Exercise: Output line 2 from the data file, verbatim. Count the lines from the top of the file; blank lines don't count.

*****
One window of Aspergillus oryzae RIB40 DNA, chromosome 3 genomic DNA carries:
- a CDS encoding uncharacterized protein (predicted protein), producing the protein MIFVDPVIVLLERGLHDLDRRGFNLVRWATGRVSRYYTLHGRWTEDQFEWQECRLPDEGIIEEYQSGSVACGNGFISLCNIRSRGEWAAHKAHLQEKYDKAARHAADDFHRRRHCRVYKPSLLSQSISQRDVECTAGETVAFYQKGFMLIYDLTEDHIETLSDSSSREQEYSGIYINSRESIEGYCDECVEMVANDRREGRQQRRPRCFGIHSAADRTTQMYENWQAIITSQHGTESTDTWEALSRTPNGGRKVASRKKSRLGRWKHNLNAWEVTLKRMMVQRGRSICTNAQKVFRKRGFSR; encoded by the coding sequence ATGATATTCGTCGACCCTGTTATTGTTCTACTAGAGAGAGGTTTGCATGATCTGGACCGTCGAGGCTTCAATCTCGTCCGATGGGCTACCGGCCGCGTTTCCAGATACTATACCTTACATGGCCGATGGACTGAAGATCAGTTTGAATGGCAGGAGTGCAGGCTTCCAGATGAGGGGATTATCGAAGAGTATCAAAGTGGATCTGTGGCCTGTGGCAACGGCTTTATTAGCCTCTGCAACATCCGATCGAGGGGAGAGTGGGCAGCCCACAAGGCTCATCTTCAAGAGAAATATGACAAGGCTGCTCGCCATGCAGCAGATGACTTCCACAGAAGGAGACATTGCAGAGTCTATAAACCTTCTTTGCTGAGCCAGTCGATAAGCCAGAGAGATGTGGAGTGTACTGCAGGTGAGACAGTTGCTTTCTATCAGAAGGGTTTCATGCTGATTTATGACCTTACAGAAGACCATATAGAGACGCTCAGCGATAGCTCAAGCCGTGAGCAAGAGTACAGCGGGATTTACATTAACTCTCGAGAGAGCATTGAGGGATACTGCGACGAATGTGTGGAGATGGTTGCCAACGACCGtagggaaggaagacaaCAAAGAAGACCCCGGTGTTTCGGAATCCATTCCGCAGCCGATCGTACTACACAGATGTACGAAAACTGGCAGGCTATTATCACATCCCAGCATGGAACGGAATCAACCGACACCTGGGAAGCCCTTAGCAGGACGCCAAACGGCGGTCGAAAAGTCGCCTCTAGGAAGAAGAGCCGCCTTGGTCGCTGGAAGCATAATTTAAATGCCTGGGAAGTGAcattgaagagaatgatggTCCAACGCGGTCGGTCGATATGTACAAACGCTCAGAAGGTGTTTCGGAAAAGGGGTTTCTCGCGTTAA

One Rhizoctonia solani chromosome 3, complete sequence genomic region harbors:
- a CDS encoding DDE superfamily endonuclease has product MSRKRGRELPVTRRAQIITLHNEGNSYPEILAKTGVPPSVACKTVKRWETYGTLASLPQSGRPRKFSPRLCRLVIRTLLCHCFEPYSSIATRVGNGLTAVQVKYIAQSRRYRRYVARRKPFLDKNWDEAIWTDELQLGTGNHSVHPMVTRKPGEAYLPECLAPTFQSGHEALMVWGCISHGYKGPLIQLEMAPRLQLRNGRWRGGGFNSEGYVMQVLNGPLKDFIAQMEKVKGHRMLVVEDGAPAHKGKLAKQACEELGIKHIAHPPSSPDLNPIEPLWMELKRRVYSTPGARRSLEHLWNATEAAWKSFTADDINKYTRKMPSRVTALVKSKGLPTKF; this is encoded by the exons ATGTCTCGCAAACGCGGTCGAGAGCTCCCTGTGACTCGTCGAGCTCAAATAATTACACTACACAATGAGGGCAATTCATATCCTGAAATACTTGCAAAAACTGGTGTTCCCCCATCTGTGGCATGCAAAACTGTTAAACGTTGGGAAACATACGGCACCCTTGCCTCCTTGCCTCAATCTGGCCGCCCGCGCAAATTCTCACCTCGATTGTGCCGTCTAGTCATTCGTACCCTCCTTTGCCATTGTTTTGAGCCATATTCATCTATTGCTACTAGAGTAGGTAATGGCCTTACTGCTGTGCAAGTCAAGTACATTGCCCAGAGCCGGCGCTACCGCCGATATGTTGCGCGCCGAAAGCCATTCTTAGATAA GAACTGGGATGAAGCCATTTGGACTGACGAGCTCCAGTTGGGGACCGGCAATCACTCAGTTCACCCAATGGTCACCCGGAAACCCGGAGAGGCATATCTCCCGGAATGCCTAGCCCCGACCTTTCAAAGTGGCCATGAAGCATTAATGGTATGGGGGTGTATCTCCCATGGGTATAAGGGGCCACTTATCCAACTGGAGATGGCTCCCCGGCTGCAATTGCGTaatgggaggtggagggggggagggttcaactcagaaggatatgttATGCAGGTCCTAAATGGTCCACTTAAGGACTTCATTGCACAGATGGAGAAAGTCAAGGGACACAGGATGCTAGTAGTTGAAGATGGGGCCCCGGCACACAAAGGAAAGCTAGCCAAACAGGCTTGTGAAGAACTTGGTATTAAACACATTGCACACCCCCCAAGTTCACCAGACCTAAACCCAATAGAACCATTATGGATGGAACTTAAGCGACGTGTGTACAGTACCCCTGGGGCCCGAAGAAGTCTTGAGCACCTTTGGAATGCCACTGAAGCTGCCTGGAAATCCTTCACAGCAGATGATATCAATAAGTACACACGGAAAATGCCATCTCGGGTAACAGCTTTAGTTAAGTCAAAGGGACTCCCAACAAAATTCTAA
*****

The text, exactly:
- a CDS encoding uncharacterized protein (predicted protein), producing the protein MIFVDPVIVLLERGLHDLDRRGFNLVRWATGRVSRYYTLHGRWTEDQFEWQECRLPDEGIIEEYQSGSVACGNGFISLCNIRSRGEWAAHKAHLQEKYDKAARHAADDFHRRRHCRVYKPSLLSQSISQRDVECTAGETVAFYQKGFMLIYDLTEDHIETLSDSSSREQEYSGIYINSRESIEGYCDECVEMVANDRREGRQQRRPRCFGIHSAADRTTQMYENWQAIITSQHGTESTDTWEALSRTPNGGRKVASRKKSRLGRWKHNLNAWEVTLKRMMVQRGRSICTNAQKVFRKRGFSR; encoded by the coding sequence ATGATATTCGTCGACCCTGTTATTGTTCTACTAGAGAGAGGTTTGCATGATCTGGACCGTCGAGGCTTCAATCTCGTCCGATGGGCTACCGGCCGCGTTTCCAGATACTATACCTTACATGGCCGATGGACTGAAGATCAGTTTGAATGGCAGGAGTGCAGGCTTCCAGATGAGGGGATTATCGAAGAGTATCAAAGTGGATCTGTGGCCTGTGGCAACGGCTTTATTAGCCTCTGCAACATCCGATCGAGGGGAGAGTGGGCAGCCCACAAGGCTCATCTTCAAGAGAAATATGACAAGGCTGCTCGCCATGCAGCAGATGACTTCCACAGAAGGAGACATTGCAGAGTCTATAAACCTTCTTTGCTGAGCCAGTCGATAAGCCAGAGAGATGTGGAGTGTACTGCAGGTGAGACAGTTGCTTTCTATCAGAAGGGTTTCATGCTGATTTATGACCTTACAGAAGACCATATAGAGACGCTCAGCGATAGCTCAAGCCGTGAGCAAGAGTACAGCGGGATTTACATTAACTCTCGAGAGAGCATTGAGGGATACTGCGACGAATGTGTGGAGATGGTTGCCAACGACCGtagggaaggaagacaaCAAAGAAGACCCCGGTGTTTCGGAATCCATTCCGCAGCCGATCGTACTACACAGATGTACGAAAACTGGCAGGCTATTATCACATCCCAGCATGGAACGGAATCAACCGACACCTGGGAAGCCCTTAGCAGGACGCCAAACGGCGGTCGAAAAGTCGCCTCTAGGAAGAAGAGCCGCCTTGGTCGCTGGAAGCATAATTTAAATGCCTGGGAAGTGAcattgaagagaatgatggTCCAACGCGGTCGGTCGATATGTACAAACGCTCAGAAGGTGTTTCGGAAAAGGGGTTTCTCGCGTTAA